In our blogpost with Citra Social Innovation Lab, we explore the role digital and data can play in improving the efficiency and effectiveness of social safety nets (social assistance) in Sri Lanka.
The benefits of delivery of benefits via bank accounts are clear and the government has indicated it will move towards this system. This is a step in the right direction. Officials tasked with collecting data to correctly identify those in need of assistance (prior to delivering assistance via the new system), had refused to do so unless they, who collect the data, and citizens, who provide the data, will not be held liable for providing falsified information. As such, they asked for Sections 20 and 21 of the Welfare Benefits Act No. 24 of 2002 to be amended.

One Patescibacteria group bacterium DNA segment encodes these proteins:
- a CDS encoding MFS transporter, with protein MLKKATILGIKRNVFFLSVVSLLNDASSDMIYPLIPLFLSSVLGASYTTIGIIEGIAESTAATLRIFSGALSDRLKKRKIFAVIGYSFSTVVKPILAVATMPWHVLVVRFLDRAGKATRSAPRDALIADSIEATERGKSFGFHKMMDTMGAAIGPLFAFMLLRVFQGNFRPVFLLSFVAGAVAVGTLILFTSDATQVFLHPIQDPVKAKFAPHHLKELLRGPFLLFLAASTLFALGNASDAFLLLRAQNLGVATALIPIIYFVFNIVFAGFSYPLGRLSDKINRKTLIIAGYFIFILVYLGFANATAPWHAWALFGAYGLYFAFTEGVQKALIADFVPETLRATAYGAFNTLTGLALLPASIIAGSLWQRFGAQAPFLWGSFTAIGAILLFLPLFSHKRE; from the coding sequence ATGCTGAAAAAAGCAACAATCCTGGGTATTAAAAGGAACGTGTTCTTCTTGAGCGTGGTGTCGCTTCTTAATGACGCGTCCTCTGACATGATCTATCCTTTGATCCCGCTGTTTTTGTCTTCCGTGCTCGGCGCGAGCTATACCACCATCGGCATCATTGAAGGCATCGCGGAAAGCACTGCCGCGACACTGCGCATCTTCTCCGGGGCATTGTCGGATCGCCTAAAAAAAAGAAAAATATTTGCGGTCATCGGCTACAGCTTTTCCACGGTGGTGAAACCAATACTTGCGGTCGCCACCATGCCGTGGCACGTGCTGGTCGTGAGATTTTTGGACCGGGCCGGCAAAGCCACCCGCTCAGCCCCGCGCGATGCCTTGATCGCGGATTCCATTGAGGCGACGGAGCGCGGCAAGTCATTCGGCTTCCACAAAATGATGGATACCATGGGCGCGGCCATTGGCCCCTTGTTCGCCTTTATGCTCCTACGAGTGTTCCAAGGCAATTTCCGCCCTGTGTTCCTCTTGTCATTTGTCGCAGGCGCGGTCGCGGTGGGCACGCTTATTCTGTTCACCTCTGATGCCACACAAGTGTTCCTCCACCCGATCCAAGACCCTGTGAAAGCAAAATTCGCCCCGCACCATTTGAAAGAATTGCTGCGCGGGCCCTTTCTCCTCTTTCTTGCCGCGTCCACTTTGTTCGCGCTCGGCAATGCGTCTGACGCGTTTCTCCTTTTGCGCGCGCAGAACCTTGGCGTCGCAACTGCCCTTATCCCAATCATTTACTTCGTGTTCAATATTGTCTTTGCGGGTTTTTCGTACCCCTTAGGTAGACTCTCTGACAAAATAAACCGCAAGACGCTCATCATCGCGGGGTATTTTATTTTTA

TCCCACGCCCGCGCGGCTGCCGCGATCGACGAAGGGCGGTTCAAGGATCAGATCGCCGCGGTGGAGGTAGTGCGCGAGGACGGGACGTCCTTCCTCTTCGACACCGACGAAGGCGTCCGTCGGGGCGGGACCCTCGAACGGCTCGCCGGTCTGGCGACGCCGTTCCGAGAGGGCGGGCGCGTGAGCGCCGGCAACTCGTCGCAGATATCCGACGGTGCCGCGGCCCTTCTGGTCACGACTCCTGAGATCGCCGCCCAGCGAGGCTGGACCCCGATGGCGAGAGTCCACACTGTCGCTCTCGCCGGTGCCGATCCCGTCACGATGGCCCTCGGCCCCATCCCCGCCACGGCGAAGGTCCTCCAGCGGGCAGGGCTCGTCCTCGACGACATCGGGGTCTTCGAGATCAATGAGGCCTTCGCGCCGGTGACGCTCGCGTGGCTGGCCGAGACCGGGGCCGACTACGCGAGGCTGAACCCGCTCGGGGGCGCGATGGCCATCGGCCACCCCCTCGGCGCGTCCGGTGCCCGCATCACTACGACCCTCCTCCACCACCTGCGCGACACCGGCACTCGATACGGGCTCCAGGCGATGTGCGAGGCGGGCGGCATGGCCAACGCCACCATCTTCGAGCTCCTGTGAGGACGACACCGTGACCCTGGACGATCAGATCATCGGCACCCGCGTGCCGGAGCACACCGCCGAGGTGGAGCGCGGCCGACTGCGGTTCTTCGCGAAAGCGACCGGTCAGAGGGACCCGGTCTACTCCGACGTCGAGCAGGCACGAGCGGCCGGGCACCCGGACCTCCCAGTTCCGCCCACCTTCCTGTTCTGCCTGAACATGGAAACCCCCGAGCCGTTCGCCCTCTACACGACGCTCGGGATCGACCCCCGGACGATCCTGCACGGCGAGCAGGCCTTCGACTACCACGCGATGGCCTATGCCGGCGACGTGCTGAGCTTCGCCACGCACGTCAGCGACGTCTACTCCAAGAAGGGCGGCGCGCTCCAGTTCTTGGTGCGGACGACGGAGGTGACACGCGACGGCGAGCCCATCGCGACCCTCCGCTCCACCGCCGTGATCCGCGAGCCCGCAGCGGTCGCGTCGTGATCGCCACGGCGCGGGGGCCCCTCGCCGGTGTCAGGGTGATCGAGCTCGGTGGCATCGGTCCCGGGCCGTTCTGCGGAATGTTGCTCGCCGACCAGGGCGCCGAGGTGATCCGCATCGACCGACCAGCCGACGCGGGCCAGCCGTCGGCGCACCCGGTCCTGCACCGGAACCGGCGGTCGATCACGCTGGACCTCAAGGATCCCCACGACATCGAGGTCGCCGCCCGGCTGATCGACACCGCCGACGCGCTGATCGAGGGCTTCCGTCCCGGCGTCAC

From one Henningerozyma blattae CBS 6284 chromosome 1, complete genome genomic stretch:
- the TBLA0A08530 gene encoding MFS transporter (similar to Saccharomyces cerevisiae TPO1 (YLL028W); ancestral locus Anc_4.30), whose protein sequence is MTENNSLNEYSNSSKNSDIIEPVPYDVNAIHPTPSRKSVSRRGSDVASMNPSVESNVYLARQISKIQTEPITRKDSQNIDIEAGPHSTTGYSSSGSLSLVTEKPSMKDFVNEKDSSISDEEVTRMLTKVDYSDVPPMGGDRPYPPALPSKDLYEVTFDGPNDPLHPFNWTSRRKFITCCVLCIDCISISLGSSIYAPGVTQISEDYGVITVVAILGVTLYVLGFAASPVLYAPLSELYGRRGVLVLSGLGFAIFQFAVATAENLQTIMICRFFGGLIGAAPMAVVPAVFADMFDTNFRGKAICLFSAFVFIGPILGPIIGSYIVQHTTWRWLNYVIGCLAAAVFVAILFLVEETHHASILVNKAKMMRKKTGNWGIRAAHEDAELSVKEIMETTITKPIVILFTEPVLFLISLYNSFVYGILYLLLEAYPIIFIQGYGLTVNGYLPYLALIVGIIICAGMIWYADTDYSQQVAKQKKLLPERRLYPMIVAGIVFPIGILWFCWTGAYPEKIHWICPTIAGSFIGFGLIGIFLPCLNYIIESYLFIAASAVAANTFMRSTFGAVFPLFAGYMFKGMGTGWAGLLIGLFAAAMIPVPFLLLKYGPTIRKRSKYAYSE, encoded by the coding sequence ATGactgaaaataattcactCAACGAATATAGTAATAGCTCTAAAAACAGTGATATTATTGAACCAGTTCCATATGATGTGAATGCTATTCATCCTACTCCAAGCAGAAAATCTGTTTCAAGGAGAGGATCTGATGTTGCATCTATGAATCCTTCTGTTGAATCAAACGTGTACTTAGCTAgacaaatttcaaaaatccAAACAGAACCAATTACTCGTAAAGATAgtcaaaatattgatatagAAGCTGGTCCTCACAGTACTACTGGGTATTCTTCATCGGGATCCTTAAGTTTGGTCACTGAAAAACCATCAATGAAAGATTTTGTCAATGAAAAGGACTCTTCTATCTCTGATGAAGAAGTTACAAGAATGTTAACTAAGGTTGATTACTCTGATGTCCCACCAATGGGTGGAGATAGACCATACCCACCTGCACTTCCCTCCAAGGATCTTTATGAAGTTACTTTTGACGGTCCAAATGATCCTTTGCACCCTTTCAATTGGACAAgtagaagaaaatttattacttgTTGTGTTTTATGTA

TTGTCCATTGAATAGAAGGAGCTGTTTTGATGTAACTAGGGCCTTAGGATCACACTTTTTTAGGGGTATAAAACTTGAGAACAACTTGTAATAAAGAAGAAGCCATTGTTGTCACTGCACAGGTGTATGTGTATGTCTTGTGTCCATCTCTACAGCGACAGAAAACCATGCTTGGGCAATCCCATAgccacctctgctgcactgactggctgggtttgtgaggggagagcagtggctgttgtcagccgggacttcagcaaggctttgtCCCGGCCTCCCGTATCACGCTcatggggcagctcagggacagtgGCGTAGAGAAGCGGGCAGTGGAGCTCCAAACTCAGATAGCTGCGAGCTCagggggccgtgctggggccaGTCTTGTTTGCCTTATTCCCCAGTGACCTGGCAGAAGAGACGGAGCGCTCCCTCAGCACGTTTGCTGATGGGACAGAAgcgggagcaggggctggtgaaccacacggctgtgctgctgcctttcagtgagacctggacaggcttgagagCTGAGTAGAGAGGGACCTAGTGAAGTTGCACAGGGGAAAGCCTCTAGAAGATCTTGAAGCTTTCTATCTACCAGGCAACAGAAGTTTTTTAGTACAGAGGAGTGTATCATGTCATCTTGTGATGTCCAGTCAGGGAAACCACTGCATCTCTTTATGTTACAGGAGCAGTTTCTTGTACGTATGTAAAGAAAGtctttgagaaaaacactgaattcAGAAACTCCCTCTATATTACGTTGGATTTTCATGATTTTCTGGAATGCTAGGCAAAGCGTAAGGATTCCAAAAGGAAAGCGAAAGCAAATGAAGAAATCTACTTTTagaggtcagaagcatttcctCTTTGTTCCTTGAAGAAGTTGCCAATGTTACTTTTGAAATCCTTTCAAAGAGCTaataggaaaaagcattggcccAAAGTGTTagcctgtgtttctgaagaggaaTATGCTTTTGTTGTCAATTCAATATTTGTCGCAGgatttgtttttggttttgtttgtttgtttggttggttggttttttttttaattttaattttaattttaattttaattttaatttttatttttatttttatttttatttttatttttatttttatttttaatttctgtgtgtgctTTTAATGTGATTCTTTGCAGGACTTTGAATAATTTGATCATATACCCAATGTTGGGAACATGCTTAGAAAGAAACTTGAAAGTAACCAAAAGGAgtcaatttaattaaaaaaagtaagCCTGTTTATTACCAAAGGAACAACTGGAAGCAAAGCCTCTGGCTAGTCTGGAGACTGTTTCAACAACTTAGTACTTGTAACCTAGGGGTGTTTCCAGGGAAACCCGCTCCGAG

Consequently, the process of verifying beneficiaries has slowed. Such instances make the case for exploring digitalisation of these processes even stronger. If digitalised datasets could be fed into an integrated welfare management system, the reliance on manual data collection would reduce, allowing for more cost effective, efficient data verification.
But this alone will not be sufficient. Digitalised datastreams need to be available, accessible and regularly updated. There are also many other unknowns. We, for example, still need to identify whether the indicators being used will correctly identify those in need of various forms of assistance. These questions need to be answered through rigorous research, in a measured, evidence-based manner.LIRNEasia is hoping to answer these questions (and more) through our ongoing research including a 10,000 sample nationally representative survey, and qualitative research from 12 districts) in the coming months.
Image source: Citra Social Innovation Labs & LIRNEasia